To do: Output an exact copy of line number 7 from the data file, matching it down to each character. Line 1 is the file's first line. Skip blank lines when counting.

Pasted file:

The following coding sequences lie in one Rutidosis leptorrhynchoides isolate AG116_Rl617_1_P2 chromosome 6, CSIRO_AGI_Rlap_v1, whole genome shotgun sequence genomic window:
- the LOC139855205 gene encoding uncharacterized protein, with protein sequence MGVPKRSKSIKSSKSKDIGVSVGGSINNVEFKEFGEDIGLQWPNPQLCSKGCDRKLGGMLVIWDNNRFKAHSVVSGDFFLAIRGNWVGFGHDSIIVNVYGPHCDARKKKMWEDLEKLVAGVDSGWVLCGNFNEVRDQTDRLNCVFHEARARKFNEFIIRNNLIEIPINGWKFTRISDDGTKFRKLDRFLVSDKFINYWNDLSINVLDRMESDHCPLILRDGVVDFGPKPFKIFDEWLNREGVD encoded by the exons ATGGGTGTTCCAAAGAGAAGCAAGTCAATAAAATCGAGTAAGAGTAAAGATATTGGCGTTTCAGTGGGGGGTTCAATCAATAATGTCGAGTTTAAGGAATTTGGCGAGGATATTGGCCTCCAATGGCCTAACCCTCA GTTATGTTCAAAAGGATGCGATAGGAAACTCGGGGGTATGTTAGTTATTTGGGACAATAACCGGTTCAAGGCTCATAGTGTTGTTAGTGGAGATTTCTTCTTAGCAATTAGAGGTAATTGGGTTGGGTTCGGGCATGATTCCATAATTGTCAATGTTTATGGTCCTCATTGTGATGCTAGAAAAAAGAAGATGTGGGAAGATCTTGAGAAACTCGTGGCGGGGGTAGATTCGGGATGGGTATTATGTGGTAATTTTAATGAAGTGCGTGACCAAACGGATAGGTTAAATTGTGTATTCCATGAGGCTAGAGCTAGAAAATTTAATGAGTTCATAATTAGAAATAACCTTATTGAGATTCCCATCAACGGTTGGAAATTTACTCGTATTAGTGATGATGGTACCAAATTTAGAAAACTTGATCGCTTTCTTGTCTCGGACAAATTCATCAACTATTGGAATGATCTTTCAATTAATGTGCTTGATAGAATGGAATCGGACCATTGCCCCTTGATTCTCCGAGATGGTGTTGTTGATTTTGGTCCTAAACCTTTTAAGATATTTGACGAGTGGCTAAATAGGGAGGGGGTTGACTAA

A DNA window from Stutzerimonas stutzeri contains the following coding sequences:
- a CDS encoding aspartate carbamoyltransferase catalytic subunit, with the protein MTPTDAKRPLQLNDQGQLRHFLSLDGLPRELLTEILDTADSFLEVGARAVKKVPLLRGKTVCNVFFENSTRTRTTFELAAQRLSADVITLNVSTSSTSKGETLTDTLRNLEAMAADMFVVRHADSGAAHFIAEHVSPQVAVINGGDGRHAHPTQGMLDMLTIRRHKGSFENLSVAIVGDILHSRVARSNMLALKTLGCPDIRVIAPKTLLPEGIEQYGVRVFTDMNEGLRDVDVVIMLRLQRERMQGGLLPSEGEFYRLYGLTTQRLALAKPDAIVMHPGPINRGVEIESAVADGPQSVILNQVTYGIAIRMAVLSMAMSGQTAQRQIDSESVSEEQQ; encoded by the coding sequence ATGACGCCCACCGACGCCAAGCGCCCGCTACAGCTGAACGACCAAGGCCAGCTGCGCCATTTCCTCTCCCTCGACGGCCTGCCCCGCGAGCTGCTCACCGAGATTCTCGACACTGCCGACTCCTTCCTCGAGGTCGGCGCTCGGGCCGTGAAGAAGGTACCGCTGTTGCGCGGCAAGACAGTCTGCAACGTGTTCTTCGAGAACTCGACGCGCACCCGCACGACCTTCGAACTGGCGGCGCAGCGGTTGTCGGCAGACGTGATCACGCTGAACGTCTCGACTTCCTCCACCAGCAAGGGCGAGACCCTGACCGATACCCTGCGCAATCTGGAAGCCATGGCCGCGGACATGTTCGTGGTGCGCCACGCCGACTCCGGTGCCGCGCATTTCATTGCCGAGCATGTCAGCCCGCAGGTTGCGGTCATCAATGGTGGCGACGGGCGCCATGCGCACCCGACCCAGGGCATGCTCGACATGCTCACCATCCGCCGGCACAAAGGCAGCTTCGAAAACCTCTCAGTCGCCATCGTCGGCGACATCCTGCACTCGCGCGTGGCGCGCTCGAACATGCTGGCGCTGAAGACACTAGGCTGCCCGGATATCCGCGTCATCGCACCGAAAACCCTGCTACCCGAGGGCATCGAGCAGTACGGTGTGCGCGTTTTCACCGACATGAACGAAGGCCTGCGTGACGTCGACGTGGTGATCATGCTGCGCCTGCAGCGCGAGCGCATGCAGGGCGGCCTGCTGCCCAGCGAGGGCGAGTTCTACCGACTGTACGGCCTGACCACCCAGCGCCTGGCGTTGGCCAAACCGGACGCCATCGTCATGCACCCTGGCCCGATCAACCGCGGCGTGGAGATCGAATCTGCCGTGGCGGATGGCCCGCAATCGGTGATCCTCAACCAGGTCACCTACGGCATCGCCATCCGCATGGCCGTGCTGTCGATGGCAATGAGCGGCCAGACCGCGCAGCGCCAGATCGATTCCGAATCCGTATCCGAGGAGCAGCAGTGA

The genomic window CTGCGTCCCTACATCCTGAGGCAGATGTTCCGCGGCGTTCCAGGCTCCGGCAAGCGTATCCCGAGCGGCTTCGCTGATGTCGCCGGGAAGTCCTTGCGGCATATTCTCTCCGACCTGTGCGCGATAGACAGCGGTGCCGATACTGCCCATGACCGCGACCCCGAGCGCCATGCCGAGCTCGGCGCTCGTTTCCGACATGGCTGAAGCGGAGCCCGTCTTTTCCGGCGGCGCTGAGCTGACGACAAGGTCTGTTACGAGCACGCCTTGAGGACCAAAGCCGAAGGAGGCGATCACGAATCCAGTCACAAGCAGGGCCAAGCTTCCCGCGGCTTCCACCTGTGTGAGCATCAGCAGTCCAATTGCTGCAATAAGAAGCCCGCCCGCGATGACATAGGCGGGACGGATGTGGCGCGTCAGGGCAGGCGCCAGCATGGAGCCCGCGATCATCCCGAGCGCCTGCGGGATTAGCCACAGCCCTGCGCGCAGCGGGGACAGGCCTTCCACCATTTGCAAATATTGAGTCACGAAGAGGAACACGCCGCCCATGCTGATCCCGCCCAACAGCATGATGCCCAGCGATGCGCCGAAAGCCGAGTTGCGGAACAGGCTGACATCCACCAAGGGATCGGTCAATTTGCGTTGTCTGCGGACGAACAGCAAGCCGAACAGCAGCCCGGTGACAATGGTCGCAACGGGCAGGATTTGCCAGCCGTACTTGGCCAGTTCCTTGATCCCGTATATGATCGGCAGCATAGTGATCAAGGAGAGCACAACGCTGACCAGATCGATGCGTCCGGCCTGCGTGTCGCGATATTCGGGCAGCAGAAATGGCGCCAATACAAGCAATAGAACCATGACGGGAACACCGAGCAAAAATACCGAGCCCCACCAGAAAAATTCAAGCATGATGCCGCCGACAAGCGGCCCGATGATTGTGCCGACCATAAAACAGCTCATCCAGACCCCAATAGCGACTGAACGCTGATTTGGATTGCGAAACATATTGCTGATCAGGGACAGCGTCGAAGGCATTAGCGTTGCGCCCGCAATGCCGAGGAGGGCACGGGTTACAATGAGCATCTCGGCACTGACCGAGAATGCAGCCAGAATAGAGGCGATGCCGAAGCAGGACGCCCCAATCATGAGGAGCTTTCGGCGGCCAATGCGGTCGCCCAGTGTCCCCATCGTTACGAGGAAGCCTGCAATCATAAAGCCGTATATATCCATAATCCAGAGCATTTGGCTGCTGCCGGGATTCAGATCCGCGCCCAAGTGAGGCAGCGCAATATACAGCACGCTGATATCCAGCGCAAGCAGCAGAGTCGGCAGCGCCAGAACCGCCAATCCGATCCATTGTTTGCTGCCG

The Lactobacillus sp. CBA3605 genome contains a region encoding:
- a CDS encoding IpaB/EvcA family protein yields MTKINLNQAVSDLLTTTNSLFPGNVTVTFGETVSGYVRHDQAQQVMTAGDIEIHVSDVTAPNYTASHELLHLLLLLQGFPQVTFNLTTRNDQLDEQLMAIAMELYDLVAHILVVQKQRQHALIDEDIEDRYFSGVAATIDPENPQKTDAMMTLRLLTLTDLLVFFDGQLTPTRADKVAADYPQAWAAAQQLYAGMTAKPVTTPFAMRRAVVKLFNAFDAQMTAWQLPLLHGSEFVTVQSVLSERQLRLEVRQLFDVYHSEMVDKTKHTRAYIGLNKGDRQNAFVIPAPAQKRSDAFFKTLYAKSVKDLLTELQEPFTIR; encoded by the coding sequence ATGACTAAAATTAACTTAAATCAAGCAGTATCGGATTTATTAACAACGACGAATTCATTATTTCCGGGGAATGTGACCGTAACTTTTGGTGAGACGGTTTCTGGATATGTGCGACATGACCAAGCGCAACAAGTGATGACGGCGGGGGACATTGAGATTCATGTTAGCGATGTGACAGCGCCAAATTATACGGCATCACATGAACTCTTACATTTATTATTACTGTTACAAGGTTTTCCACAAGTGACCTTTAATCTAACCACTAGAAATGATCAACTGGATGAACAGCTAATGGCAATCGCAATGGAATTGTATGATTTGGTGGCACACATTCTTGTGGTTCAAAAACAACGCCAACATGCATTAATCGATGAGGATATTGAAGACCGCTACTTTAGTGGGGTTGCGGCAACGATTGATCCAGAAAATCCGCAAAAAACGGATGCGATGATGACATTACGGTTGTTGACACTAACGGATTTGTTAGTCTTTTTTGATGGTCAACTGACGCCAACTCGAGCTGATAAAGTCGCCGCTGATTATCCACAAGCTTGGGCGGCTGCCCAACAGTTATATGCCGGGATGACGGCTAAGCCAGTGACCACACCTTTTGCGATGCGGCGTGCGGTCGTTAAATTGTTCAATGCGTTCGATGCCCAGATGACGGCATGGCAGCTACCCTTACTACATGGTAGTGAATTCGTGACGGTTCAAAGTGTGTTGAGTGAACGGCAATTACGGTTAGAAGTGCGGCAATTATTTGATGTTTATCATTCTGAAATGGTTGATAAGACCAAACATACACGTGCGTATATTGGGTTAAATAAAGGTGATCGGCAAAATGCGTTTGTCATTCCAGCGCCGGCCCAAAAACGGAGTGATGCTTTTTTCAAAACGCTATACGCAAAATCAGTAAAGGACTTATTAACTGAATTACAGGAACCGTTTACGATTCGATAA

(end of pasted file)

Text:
- a CDS encoding IpaB/EvcA family protein yields MTKINLNQAVSDLLTTTNSLFPGNVTVTFGETVSGYVRHDQAQQVMTAGDIEIHVSDVTAPNYTASHELLHLLLLLQGFPQVTFNLTTRNDQLDEQLMAIAMELYDLVAHILVVQKQRQHALIDEDIEDRYFSGVAATIDPENPQKTDAMMTLRLLTLTDLLVFFDGQLTPTRADKVAADYPQAWAAAQQLYAGMTAKPVTTPFAMRRAVVKLFNAFDAQMTAWQLPLLHGSEFVTVQSVLSERQLRLEVRQLFDVYHSEMVDKTKHTRAYIGLNKGDRQNAFVIPAPAQKRSDAFFKTLYAKSVKDLLTELQEPFTIR; encoded by the coding sequence ATGACTAAAATTAACTTAAATCAAGCAGTATCGGATTTATTAACAACGACGAATTCATTATTTCCGGGGAATGTGACCGTAACTTTTGGTGAGACGGTTTCTGGATATGTGCGACATGACCAAGCGCAACAAGTGATGACGGCGGGGGACATTGAGATTCATGTTAGCGATGTGACAGCGCCAAATTATACGGCATCACATGAACTCTTACATTTATTATTACTGTTACAAGGTTTTCCACAAGTGACCTTTAATCTAACCACTAGAAATGATCAACTGGATGAACAGCTAATGGCAATCGCAATGGAATTGTATGATTTGGTGGCACACATTCTTGTGGTTCAAAAACAACGCCAACATGCATTAATCGATGAGGATATTGAAGACCGCTACTTTAGTGGGGTTGCGGCAACGATTGATCCAGAAAATCCGCAAAAAACGGATGCGATGATGACATTACGGTTGTTGACACTAACGGATTTGTTAGTCTTTTTTGATGGTCAACTGACGCCAACTCGAGCTGATAAAGTCGCCGCTGATTATCCACAAGCTTGGGCGGCTGCCCAACAGTTATATGCCGGGATGACGGCTAAGCCAGTGACCACACCTTTTGCGATGCGGCGTGCGGTCGTTAAATTGTTCAATGCGTTCGATGCCCAGATGACGGCATGGCAGCTACCCTTACTACATGGTAGTGAATTCGTGACGGTTCAAAGTGTGTTGAGTGAACGGCAATTACGGTTAGAAGTGCGGCAATTATTTGATGTTTATCATTCTGAAATGGTTGATAAGACCAAACATACACGTGCGTATATTGGGTTAAATAAAGGTGATCGGCAAAATGCGTTTGTCATTCCAGCGCCGGCCCAAAAACGGAGTGATGCTTTTTTCAAAACGCTATACGCAAAATCAGTAAAGGACTTATTAACTGAATTACAGGAACCGTTTACGATTCGATAA